What do you do when you toss and turn all night? Get up and read.
I’m still reading Wild Things: The Art of Nurturing Boys, but it was starting to give me panic attacks so I needed to take a quick breather. I grabbed a short book (184 pages) from the shelf for a distraction.
This one came a recommendation to me last year. It’s a memoir, not fiction, and it’s absolutely heartbreaking. (Note to self: Pick a happier book next time.)
Elizabeth McCracken is an established novelist and in 2003-ish (if my math is right, which it probably isn’t), she met and married a fellow writer, an Englishman named Edward. She was in her late 30s at the time, content with her unmarried status and succeeding in her career. After she and Edward married, they toyed with the idea of making a family. In 2005 that conversation became concrete when Elizabeth discovered she was pregnant.
They were living in Paris at the time, living a Hemingway life. Living simply, writing all morning, perusing markets and cafés in the afternoon, drinking cheap wine. And then there were three, at least, two out walking around and one in utero. They were happy. They moved from Paris to Bordeaux. They called him Pudding. She went a full forty weeks and then an extra. Bliss.
Then, the baby’s heartbeat went missing. His life was clipped. Pudding was stillborn.
I will tell you, because Elizabeth tells us right away, that she wrote this memoir with a baby – their second baby – sleeping soundly in her lap, born just one year and one week after Pudding died. Can’t imagine? Me neither. But this memoir is written so beautifully that it’s a must-read for all of us, whether or not we are parents, whether or not we’ve experienced this sort of loss. We need to grapple with this level of pain if only to give us a small snippet of perspective into someone else’s pain.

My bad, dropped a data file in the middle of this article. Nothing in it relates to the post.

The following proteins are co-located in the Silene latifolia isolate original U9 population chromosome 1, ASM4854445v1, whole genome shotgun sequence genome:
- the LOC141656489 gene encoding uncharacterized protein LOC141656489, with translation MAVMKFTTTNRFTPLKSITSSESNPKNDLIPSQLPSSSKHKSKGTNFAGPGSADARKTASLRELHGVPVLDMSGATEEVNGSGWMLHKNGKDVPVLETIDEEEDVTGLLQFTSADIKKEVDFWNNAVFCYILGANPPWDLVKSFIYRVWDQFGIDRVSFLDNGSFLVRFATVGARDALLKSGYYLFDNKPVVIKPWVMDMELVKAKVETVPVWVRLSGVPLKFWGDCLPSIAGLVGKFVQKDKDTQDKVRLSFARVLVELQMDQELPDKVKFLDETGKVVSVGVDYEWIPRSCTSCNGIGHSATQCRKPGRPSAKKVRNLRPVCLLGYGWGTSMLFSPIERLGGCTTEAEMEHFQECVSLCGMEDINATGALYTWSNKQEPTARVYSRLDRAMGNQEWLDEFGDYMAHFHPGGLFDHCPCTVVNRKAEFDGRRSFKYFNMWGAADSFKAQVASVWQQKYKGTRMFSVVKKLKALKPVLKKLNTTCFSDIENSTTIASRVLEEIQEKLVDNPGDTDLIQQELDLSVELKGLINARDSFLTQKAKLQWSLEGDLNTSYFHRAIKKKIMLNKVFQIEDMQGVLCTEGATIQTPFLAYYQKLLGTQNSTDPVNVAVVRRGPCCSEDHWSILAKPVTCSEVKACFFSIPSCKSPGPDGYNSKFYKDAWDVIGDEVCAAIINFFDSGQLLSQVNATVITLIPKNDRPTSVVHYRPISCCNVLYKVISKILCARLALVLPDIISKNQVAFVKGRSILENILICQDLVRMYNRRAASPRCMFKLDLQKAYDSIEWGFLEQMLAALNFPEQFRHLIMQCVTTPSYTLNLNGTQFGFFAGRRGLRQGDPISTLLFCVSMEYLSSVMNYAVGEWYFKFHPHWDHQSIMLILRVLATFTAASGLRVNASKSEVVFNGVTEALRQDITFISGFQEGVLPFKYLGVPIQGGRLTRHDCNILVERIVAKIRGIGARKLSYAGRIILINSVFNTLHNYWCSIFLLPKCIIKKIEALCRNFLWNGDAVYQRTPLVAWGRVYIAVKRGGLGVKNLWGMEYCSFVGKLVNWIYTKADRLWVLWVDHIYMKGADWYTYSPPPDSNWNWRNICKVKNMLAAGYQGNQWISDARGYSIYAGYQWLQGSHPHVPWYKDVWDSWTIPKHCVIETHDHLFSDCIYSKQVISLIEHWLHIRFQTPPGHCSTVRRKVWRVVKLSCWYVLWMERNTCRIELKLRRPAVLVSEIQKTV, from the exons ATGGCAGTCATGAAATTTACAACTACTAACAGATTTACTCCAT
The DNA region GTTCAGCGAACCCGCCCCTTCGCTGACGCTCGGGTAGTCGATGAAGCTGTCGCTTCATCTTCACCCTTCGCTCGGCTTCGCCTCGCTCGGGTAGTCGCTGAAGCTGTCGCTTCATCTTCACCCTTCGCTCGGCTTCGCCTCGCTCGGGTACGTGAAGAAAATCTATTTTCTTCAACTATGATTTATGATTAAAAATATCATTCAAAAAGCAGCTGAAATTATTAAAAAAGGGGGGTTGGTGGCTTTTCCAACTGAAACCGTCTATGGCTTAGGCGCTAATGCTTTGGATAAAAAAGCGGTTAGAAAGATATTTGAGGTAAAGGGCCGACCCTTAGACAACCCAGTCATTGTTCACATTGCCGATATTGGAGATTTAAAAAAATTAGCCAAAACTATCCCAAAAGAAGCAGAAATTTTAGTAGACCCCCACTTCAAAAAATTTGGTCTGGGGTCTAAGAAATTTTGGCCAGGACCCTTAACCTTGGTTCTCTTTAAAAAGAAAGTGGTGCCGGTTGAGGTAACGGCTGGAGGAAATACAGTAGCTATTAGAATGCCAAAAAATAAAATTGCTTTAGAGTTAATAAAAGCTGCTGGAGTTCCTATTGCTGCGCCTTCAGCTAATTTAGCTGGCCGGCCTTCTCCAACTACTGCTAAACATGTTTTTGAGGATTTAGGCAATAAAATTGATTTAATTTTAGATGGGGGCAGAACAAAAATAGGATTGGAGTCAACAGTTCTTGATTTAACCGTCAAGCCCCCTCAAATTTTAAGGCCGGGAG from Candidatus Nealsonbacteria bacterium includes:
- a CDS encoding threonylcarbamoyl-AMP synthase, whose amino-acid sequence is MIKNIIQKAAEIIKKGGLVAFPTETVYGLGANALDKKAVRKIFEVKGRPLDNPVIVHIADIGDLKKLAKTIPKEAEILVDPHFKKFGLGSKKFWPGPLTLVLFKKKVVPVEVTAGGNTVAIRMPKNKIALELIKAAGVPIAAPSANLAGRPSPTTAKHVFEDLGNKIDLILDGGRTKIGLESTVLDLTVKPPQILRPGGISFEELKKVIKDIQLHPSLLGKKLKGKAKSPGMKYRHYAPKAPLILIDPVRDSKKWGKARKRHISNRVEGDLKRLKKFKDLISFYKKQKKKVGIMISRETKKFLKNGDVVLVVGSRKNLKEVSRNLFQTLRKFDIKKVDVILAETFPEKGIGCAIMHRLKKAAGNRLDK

I have never been pregnant, so the loss of child in this manner, or any manner really, is not an experience I know first hand. Let me be clear on that. And I hesitate to draw parallels between calamities and heartache because no two are the same. However, I recognized her bitterness in one particular part of her story. Or rather, I resembled it. Just as Elizabeth looked at other pregnant or freshly unpregnant women with searing bitterness in reflection to her own pain, so did I look at pregnant women just after we were told of our infertility. I hated them all. The same could probably be true of those who’ve just lost a parent and must navigate Mother’s Day or Father’s Day, or someone whose sibling has died and now must endure other people’s photos of a complete living family. What a dark space to dwell – looking at other people’s fullness through the lens of your own loss. None of these situations are the same, but we can all connect in that dark space and offer each other comfort.
But I digress. This book is very sad, but it’s necessary to read because life can often be very sad and it behooves us to have wider perspective. Whether it’s navigating our own heartache or tending to the heartache of those we love, we can all learn from Elizabeth and Edward’s experience to choose our words and actions carefully.